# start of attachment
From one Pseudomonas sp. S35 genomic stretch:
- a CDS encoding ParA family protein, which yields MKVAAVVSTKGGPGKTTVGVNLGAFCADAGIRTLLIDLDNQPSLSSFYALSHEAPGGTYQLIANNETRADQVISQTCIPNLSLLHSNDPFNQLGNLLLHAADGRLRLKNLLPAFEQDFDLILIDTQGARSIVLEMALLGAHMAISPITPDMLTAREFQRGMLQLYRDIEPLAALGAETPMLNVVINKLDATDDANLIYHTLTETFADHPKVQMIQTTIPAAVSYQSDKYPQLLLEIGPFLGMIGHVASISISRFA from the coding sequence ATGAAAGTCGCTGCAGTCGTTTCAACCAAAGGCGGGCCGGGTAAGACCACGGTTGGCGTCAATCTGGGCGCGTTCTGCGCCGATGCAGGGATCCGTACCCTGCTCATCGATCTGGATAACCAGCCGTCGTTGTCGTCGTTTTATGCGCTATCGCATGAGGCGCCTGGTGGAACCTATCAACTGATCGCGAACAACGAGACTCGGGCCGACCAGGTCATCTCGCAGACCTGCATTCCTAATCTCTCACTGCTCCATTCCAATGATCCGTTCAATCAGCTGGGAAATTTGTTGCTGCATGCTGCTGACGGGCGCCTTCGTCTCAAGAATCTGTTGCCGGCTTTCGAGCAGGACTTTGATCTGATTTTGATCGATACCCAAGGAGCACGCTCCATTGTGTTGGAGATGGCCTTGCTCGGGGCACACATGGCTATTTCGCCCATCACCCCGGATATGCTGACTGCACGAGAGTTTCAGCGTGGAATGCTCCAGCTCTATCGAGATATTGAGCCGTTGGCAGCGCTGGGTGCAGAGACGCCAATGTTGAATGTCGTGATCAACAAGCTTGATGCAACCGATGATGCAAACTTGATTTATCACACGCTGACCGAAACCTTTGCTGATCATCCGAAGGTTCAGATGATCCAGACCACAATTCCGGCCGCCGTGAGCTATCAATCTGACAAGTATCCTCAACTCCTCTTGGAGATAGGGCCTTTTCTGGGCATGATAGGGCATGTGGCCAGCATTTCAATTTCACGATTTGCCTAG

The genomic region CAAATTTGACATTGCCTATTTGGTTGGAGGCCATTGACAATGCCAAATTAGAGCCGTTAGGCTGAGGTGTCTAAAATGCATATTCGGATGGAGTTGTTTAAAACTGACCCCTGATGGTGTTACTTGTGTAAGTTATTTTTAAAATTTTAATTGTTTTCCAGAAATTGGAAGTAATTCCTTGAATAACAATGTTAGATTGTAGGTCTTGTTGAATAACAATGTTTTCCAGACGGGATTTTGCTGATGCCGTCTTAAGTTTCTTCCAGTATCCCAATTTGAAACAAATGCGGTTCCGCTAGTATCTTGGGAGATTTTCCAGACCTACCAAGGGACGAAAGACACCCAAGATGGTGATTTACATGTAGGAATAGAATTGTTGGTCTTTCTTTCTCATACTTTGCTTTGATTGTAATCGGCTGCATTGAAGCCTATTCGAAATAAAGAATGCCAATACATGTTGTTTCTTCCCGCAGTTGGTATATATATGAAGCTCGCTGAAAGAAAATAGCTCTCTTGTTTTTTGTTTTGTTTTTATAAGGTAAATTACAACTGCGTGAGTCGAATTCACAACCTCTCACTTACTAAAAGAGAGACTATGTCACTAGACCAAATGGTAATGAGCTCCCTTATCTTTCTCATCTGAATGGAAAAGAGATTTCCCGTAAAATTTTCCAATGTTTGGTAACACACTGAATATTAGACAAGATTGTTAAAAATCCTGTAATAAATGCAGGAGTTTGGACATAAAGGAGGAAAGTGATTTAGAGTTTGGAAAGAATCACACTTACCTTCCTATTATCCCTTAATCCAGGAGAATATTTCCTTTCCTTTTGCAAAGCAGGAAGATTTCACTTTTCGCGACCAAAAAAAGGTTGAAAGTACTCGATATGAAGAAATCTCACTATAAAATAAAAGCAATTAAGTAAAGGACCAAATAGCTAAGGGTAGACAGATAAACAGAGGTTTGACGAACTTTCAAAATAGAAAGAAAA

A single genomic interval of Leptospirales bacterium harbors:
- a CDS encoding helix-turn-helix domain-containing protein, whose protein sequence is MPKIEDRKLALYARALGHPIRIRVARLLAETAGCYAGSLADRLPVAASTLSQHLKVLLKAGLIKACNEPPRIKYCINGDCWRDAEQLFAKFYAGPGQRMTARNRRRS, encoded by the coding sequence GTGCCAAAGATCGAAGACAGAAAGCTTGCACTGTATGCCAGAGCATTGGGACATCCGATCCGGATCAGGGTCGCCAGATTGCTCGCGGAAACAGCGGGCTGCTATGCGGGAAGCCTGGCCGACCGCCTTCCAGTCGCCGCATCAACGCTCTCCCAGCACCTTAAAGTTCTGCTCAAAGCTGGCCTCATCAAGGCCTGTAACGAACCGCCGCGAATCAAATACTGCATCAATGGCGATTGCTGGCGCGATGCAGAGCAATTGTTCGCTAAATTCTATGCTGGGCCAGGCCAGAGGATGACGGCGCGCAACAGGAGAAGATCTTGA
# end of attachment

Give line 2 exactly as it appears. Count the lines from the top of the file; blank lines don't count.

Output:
- a CDS encoding ParA family protein, which yields MKVAAVVSTKGGPGKTTVGVNLGAFCADAGIRTLLIDLDNQPSLSSFYALSHEAPGGTYQLIANNETRADQVISQTCIPNLSLLHSNDPFNQLGNLLLHAADGRLRLKNLLPAFEQDFDLILIDTQGARSIVLEMALLGAHMAISPITPDMLTAREFQRGMLQLYRDIEPLAALGAETPMLNVVINKLDATDDANLIYHTLTETFADHPKVQMIQTTIPAAVSYQSDKYPQLLLEIGPFLGMIGHVASISISRFA from the coding sequence ATGAAAGTCGCTGCAGTCGTTTCAACCAAAGGCGGGCCGGGTAAGACCACGGTTGGCGTCAATCTGGGCGCGTTCTGCGCCGATGCAGGGATCCGTACCCTGCTCATCGATCTGGATAACCAGCCGTCGTTGTCGTCGTTTTATGCGCTATCGCATGAGGCGCCTGGTGGAACCTATCAACTGATCGCGAACAACGAGACTCGGGCCGACCAGGTCATCTCGCAGACCTGCATTCCTAATCTCTCACTGCTCCATTCCAATGATCCGTTCAATCAGCTGGGAAATTTGTTGCTGCATGCTGCTGACGGGCGCCTTCGTCTCAAGAATCTGTTGCCGGCTTTCGAGCAGGACTTTGATCTGATTTTGATCGATACCCAAGGAGCACGCTCCATTGTGTTGGAGATGGCCTTGCTCGGGGCACACATGGCTATTTCGCCCATCACCCCGGATATGCTGACTGCACGAGAGTTTCAGCGTGGAATGCTCCAGCTCTATCGAGATATTGAGCCGTTGGCAGCGCTGGGTGCAGAGACGCCAATGTTGAATGTCGTGATCAACAAGCTTGATGCAACCGATGATGCAAACTTGATTTATCACACGCTGACCGAAACCTTTGCTGATCATCCGAAGGTTCAGATGATCCAGACCACAATTCCGGCCGCCGTGAGCTATCAATCTGACAAGTATCCTCAACTCCTCTTGGAGATAGGGCCTTTTCTGGGCATGATAGGGCATGTGGCCAGCATTTCAATTTCACGATTTGCCTAG